Later in the day, Walter Antlauf of Max Bögl and Steve Swain of Tarmac presented the Slab Track Bögl (FFB) system. This system has been developed through field tests in Germany since the 1970s. Since 2004, it has seen extensive use in the Far East, with over 10,000km installed on the Chinese high-speed network. In Europe, over 200km has been installed in applications, including the Katzenberg tunnel in Germany and sections of high-speed railway near Erfurt in Germany.

The system comprises standard slabs 6.45 metres long, 2.55 metres wide by 0.2 metres deep. The slabs are pre-stressed laterally and longitudinally and, after installation, are mechanically connected longitudinally by post-tensioned steel rods. Track curvature is achieved by precision-grinding each rail seat location. This produces slabs which are customised to their location on the line.

Stefan Knittel of Rhomberg Rail Consult discussed track renewal during engineering hours, focusing on proven solutions to optimise slab track replacement in overnight possessions. In particular, he looked at methods which allowed the track to remain in use during the works, in contrast to the traditional approach of carrying out all work stages in a single shift.

Methods included using temporary support to slab tracks in tunnels, whilst concrete was removed and re-cast. In a case study on the Madrid metro, trains were permitted to travel on the temporarily supported track at reduced speed. Other techniques included a determination of the concrete strengths required to run works traffic over freshly cast slab track. A case study was presented of the city tunnel at Malmö, Sweden, where up to 350 metres of track was cast per day, with works trains run with full axle load over the track just 16 hours later.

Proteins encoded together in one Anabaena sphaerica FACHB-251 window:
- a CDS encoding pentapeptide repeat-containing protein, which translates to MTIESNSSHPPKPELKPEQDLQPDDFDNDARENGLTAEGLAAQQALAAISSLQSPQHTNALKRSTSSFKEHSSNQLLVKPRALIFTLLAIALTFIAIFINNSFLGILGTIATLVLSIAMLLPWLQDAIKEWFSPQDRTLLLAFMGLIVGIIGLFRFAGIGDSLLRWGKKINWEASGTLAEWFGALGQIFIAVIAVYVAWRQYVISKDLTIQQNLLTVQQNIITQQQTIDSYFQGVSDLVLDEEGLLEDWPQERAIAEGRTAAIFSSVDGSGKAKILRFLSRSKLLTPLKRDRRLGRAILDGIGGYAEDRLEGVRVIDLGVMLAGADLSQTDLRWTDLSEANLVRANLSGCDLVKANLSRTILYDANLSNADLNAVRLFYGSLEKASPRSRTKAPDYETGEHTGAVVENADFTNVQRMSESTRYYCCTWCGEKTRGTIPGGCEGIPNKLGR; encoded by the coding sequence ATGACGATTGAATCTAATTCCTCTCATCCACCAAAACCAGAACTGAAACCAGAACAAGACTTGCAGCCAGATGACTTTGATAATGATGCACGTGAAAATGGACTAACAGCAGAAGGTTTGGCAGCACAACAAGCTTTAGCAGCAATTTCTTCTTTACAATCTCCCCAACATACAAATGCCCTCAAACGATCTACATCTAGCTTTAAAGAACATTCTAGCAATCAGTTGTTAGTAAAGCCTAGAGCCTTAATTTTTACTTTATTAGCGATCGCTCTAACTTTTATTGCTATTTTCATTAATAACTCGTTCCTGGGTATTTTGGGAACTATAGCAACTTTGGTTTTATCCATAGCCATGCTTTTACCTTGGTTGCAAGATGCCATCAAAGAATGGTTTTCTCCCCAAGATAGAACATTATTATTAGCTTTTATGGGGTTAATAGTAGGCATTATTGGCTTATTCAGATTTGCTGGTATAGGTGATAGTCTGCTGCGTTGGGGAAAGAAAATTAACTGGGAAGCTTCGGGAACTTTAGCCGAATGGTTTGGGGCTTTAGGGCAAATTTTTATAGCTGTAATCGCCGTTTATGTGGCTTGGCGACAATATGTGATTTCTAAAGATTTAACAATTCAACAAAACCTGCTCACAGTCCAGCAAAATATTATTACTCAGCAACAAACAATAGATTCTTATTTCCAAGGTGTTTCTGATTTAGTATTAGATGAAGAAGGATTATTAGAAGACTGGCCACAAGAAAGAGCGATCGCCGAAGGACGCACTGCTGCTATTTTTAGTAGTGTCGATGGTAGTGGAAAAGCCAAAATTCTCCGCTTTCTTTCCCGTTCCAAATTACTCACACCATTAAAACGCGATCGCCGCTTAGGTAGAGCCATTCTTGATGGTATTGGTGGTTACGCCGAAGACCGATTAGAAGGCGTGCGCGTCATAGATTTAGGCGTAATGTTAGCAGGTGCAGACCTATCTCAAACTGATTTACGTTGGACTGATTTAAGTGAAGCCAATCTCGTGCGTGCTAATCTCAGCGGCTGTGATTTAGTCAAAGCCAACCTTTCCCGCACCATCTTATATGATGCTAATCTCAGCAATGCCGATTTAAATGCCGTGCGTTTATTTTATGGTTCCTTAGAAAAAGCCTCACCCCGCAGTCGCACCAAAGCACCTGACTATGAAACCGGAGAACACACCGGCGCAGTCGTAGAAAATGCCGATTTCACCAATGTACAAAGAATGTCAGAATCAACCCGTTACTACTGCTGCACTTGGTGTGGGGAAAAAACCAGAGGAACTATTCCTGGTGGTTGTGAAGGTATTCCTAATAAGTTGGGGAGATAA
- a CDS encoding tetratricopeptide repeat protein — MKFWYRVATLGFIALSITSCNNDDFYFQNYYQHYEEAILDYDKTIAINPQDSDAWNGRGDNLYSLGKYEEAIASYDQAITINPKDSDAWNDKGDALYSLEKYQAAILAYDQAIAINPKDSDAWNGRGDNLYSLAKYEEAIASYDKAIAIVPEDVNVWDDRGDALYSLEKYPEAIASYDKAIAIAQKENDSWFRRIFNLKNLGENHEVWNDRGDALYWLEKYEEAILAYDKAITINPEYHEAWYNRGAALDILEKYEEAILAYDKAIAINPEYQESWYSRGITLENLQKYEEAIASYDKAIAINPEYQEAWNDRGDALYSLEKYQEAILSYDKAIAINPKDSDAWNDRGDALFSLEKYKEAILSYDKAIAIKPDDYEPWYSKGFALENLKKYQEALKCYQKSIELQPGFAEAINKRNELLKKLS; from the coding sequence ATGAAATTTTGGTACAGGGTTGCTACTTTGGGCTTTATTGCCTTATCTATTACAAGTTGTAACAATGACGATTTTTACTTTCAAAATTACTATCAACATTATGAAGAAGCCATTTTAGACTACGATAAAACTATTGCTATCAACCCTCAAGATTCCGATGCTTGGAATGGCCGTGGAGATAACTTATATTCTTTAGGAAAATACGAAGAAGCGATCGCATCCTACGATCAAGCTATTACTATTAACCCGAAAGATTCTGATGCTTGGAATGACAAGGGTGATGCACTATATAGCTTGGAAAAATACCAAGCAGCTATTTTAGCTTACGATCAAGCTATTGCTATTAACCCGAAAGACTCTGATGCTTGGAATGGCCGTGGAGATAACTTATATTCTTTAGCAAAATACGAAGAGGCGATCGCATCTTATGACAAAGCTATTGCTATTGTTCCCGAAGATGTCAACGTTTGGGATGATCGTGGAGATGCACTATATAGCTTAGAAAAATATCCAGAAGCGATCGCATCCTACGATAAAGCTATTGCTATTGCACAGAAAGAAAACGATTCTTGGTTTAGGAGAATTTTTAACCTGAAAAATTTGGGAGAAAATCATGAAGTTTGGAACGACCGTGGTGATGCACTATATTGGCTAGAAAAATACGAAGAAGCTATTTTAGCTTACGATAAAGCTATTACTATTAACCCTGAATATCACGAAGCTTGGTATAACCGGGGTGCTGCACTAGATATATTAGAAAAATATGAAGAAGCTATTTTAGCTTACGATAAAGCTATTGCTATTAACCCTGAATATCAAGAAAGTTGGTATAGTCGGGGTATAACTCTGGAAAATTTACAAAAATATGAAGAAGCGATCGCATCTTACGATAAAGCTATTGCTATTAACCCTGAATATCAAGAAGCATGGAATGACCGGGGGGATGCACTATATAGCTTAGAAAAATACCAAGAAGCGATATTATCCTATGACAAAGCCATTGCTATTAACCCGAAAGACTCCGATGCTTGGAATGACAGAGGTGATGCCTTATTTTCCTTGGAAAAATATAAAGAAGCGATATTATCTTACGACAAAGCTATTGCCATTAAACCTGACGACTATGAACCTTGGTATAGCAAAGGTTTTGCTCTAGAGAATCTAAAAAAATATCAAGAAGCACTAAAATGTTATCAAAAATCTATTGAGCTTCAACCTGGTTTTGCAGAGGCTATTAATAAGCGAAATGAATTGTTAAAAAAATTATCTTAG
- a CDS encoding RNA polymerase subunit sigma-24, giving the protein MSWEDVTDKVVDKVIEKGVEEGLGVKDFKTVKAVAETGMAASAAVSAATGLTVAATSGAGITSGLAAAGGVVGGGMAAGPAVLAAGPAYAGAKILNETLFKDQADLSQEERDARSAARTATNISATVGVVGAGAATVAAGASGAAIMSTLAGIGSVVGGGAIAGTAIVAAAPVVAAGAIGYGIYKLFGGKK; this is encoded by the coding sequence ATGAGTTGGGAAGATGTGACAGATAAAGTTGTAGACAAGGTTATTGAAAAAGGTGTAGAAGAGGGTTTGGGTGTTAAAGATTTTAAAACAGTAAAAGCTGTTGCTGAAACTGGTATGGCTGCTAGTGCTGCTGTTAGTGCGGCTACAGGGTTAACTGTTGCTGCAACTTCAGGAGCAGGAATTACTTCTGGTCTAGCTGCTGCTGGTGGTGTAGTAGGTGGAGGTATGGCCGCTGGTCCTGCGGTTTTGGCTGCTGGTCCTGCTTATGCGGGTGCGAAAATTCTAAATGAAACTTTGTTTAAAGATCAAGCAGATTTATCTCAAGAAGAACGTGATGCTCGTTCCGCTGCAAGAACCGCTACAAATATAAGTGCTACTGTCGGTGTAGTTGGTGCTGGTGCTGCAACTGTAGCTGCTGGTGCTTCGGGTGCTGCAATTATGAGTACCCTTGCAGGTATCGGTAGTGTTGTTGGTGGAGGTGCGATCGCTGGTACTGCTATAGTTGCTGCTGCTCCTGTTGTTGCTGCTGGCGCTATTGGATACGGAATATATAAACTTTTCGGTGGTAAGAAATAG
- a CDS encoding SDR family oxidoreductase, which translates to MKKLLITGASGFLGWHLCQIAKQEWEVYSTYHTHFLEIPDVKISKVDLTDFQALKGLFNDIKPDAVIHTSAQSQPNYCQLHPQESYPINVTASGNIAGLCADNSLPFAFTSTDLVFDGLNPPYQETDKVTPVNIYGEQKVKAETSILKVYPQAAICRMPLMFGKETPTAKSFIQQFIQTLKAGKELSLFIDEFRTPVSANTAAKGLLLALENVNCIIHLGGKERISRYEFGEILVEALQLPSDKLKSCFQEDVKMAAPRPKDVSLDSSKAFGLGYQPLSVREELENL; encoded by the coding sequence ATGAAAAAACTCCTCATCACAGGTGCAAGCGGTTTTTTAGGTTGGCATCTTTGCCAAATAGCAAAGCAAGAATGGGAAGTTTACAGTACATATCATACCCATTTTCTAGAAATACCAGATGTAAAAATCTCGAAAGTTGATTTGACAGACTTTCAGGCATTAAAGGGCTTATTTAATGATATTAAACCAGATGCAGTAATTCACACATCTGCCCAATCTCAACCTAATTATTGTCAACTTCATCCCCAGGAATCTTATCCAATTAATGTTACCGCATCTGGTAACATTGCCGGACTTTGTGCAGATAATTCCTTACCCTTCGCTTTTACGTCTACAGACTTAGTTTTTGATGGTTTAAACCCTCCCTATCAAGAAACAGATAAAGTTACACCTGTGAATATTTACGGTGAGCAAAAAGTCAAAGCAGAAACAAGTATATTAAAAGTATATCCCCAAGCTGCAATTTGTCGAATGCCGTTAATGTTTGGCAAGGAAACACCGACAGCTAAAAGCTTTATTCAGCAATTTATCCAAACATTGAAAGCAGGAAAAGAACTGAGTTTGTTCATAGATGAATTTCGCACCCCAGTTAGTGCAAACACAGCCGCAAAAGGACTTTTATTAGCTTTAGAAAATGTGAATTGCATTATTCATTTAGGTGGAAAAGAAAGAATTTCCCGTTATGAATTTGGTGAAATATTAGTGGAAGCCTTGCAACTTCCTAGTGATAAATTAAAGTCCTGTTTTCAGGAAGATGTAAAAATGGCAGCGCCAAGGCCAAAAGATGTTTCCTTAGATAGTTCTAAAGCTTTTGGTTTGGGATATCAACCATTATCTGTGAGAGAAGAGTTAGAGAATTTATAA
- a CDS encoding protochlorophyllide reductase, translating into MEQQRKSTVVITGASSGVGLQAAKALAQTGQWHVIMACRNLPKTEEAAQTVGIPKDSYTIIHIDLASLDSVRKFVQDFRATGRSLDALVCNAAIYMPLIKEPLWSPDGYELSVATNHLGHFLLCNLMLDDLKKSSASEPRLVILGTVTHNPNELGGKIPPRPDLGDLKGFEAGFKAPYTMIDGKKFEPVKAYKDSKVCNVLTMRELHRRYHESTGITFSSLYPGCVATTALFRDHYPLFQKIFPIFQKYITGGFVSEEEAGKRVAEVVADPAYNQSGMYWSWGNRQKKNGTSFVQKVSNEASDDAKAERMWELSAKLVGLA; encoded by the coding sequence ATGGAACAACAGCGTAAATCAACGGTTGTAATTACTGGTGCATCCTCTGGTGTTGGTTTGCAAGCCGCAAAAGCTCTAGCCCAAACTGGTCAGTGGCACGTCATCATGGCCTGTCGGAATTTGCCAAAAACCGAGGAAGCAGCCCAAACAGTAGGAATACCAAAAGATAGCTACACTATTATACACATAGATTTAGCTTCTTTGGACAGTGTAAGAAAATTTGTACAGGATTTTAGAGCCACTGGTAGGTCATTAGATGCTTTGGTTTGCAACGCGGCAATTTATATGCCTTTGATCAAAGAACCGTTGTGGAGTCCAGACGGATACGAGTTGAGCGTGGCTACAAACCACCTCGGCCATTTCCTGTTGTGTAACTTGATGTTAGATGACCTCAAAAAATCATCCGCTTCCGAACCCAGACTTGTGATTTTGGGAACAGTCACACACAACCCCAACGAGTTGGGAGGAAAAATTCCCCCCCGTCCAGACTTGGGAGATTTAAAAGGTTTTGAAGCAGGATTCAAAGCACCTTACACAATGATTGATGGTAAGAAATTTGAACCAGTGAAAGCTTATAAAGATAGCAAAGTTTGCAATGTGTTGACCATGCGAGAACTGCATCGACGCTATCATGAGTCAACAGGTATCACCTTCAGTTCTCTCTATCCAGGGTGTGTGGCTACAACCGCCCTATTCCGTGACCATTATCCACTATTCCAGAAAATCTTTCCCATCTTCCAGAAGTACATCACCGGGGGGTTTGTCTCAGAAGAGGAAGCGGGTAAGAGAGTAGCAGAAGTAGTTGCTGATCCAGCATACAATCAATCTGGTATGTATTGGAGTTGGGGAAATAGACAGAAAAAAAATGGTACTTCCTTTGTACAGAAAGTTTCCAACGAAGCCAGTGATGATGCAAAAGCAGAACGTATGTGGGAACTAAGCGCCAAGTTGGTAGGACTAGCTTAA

Rayleigh waves

Prof Peter Woodward of Heriot- Watt University, Edinburgh, presented on the role of peak particle velocity and critical speed. The passage of a train over the track causes vibrations in the ground, and these propagate through the surface of the ground as Rayleigh waves.

On high-speed lines, the train speed may start to approach the Rayleigh wave velocity and this can lead to significant increases in the amplitude of vibrations. As accelerations increase to a critical peak particle velocity of around 20mm/s, then ballast can start to migrate, leading to increased maintenance demand. Once acceleration exceeds 0.7 to 0.8g, ballast starts to destabilise. Away from the track itself, excessive vibrations can be transmitted to adjacent buildings.

Various definitions have been provided for the critical ratio, which is taken as the train speed divided by the velocity of the surface wave, including the effect of the trackform. Research shows that, below a critical ratio of 0.6, the increase in vibration is likely to be small. Once the critical ratio exceeds around 0.6, accelerations start to increase rapidly and non-linearly.

Where the proposed line speed would appear to exceed this critical ratio, there are two mitigating methods: measures to increase the ground stiffness, such as soil stabilisation or piling, which increase the Rayleigh wave velocity, and/or measures to increase the trackform stiffness, such as using slab track, to increase the critical track velocity. The latter is the Rayleigh wave velocity taking into account the stiffness of the track system.

Analytical methods, typically involving 3D finite element modelling of the ground, can be used to predict the wavelength of the Rayleigh waves. This can be used to assess the depth of stabilisation measures, where ground improvement is proposed, given that the peak displacement drops off rapidly below a depth of half the wavelength. Such analysis can also be used to assess the effect of providing minimum values of ground stiffness, or the circumstances in which a stiffer trackform is required, noting that there are a number of inputs to the calculation, many of which include a degree of uncertainty.

Noise and vibration

Dr Julie Dakin and Brian Stewart, both of Mott MacDonald, discussed reducing noise and vibration from high-speed railways. They noted that noise and vibration are increasingly a major concern for people adjacent to transport infrastructure and that people are becoming more active in complaining using the various media channels now available.

At low train speeds, up to around 30km/h, the majority of noise from a train comes from the traction equipment. At higher speeds, above 30km/h, the rolling noise due to the roughness of the wheel on the rail becomes dominant. At high speeds, over 250km/h, aerodynamic noise becomes the biggest contributor. The main sources are airflow around the bogies, around the pantograph, around the front of the train and at the gaps between carriages.